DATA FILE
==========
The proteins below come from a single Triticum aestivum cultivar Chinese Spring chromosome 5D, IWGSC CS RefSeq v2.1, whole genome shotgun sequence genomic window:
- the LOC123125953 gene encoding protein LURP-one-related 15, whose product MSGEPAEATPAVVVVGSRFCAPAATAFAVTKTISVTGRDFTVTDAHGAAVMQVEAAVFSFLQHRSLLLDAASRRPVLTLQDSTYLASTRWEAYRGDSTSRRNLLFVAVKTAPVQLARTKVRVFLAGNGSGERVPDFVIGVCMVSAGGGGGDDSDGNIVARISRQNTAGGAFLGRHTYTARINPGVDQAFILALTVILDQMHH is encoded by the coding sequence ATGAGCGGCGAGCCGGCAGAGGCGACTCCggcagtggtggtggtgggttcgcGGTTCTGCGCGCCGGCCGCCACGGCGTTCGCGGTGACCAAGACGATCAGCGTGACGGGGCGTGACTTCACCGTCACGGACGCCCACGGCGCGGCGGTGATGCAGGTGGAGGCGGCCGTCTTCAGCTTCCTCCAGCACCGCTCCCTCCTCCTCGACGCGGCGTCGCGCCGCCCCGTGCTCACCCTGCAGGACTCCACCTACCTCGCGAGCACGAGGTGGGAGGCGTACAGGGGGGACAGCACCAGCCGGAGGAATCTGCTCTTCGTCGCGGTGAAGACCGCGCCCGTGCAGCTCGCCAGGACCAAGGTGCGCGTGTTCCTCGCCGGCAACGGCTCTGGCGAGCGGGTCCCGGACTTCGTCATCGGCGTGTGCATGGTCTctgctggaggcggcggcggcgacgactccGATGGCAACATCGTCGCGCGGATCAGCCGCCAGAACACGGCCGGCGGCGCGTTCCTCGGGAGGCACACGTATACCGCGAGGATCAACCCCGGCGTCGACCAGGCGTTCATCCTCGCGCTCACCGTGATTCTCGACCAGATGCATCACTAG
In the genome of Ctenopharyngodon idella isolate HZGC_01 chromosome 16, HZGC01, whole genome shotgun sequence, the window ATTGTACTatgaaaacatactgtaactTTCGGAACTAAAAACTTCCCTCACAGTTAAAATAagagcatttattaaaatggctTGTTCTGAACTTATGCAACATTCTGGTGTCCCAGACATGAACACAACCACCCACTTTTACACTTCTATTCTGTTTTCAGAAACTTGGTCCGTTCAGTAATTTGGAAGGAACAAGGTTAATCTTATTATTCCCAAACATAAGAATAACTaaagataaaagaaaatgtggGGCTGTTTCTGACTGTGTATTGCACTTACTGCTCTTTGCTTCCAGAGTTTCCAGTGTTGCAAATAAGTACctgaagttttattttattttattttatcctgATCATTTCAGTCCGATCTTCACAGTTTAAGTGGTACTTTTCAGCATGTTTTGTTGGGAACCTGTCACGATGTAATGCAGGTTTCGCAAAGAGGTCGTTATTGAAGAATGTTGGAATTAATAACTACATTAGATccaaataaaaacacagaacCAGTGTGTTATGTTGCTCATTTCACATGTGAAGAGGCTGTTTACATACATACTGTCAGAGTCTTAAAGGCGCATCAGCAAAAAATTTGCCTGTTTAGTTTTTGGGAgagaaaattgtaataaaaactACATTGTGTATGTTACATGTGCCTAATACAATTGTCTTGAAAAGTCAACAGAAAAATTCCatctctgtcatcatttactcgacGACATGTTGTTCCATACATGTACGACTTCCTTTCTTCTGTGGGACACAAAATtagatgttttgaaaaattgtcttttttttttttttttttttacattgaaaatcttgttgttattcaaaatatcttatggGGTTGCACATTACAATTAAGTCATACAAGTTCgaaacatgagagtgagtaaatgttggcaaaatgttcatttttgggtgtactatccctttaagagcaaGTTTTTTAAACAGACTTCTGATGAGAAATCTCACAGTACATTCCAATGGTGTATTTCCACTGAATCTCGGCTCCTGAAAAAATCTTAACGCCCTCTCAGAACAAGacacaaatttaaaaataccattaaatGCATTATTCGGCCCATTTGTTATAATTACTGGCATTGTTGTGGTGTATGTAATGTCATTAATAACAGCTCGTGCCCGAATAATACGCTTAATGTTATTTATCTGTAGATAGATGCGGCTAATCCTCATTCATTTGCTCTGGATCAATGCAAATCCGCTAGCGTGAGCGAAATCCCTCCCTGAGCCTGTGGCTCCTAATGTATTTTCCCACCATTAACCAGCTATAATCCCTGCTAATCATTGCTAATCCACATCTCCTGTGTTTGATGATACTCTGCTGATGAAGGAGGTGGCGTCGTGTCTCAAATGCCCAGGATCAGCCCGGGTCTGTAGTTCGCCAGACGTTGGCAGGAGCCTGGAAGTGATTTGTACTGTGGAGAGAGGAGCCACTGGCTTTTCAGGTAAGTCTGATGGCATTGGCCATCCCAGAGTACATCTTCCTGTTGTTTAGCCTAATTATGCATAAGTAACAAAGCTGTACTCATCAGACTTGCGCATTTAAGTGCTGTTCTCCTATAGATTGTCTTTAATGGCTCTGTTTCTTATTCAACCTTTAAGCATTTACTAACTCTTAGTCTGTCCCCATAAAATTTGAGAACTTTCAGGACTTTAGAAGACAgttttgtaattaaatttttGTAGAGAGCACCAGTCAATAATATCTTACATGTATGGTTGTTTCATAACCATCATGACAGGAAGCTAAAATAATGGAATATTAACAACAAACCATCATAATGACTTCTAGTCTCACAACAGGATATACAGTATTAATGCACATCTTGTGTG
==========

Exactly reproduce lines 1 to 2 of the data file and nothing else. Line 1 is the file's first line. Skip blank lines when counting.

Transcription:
The proteins below come from a single Triticum aestivum cultivar Chinese Spring chromosome 5D, IWGSC CS RefSeq v2.1, whole genome shotgun sequence genomic window:
- the LOC123125953 gene encoding protein LURP-one-related 15, whose product MSGEPAEATPAVVVVGSRFCAPAATAFAVTKTISVTGRDFTVTDAHGAAVMQVEAAVFSFLQHRSLLLDAASRRPVLTLQDSTYLASTRWEAYRGDSTSRRNLLFVAVKTAPVQLARTKVRVFLAGNGSGERVPDFVIGVCMVSAGGGGGDDSDGNIVARISRQNTAGGAFLGRHTYTARINPGVDQAFILALTVILDQMHH is encoded by the coding sequence ATGAGCGGCGAGCCGGCAGAGGCGACTCCggcagtggtggtggtgggttcgcGGTTCTGCGCGCCGGCCGCCACGGCGTTCGCGGTGACCAAGACGATCAGCGTGACGGGGCGTGACTTCACCGTCACGGACGCCCACGGCGCGGCGGTGATGCAGGTGGAGGCGGCCGTCTTCAGCTTCCTCCAGCACCGCTCCCTCCTCCTCGACGCGGCGTCGCGCCGCCCCGTGCTCACCCTGCAGGACTCCACCTACCTCGCGAGCACGAGGTGGGAGGCGTACAGGGGGGACAGCACCAGCCGGAGGAATCTGCTCTTCGTCGCGGTGAAGACCGCGCCCGTGCAGCTCGCCAGGACCAAGGTGCGCGTGTTCCTCGCCGGCAACGGCTCTGGCGAGCGGGTCCCGGACTTCGTCATCGGCGTGTGCATGGTCTctgctggaggcggcggcggcgacgactccGATGGCAACATCGTCGCGCGGATCAGCCGCCAGAACACGGCCGGCGGCGCGTTCCTCGGGAGGCACACGTATACCGCGAGGATCAACCCCGGCGTCGACCAGGCGTTCATCCTCGCGCTCACCGTGATTCTCGACCAGATGCATCACTAG